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Cernerud, Lars
Publications (2 of 2) Show all publications
Keller, C. & Cernerud, L. (2007). Acceptance of e-learning environments in public health education: A comparative study in Sweden, Norway and lithuania. In: XXXIX ASPHER Annual Conference in Valencia 2007: .
Open this publication in new window or tab >>Acceptance of e-learning environments in public health education: A comparative study in Sweden, Norway and lithuania
2007 (English)In: XXXIX ASPHER Annual Conference in Valencia 2007, 2007Conference paper, Published paper (Other (popular science, discussion, etc.))
Abstract [en]

Theme: Research

Authors:

PhD Candidate, Christina Keller, MSc , Department of Informatics, Jönköping International Business School, PO Box 1026, SE-551 11 Jönköping, Sweden

Associate Professor, Lars Cernerud, MD, MPH, PhD, Department of Caring and Public Health Sciences, Mälardalen University, PO Box 883, SE-721 23 Västerås, Sweden

Title: Acceptance of e-learning environments in public health education: a comparative study in Sweden, Norway and Lithuania

Objectives: The objectives of the research study were to explore factors influencing acceptance of e-learning environments among academic staff and students in public health education.

Introduction: A cross-cultural study was performed at public health departments at three European universities: in Sweden, Norway and Lithuania. At all three universities, e-learning environments were used in public health courses and programs to provide distance learning in a blended learning environment. Before and between lectures and seminars on campus, the e-learning environment was used for storage and retrieval of course material, group work and posting of assignments. The degrees of acceptance of the e-learning environment were estimated by performing interviews with academic staff and distributing a students’ survey questionnaire.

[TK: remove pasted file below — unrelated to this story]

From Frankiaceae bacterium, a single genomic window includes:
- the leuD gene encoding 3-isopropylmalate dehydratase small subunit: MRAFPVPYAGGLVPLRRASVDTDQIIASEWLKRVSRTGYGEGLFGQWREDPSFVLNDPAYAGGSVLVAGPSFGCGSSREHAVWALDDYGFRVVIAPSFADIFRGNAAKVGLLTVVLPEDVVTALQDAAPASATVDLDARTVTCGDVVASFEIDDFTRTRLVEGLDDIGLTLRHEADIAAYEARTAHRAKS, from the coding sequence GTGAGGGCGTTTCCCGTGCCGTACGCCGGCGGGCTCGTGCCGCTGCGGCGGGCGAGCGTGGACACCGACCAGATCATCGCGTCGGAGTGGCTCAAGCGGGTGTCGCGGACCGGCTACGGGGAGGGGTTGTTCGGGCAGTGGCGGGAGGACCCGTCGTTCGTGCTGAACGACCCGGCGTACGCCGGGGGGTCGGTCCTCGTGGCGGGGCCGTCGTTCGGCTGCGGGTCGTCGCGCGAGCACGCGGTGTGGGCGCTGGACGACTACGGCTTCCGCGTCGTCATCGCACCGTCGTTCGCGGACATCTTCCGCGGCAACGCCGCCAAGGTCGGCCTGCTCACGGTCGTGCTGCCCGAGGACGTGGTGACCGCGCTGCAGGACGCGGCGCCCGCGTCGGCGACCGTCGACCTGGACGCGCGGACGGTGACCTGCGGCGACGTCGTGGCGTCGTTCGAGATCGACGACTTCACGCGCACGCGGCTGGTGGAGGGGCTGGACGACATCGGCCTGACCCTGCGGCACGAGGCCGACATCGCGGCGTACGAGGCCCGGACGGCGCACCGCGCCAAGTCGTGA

Results: The findings of the study revealed substantial differences in degrees of acceptance between the universities. The lowest degree of acceptance was found at the Swedish university, due to an organizational culture depicting teaching face-to-face on campus as an indispensable part of public health education. The highest degree of acceptance were found at the Lithuanian university, where the e-learning environment was considered as a means of better communication with students and an important tool for collaboration with other educational institutions. At the Norwegian university, the acceptance of the e-learning environment initially was hampered by the notion of “academic freedom”, which was brought up as an excuse for academic staff to resist organizational change. However, the resistance gradually failed and the acceptance of the e-learning environment increased.

Conclusions and discussion: The considerable differences between the three European universities could be explained by differences in organizational culture and national culture. At the two Scandinavian universities, there was skepticism of change inherent in the organizational culture. At the Lithuanian university, the organizational culture portrayed innovations to be something positive.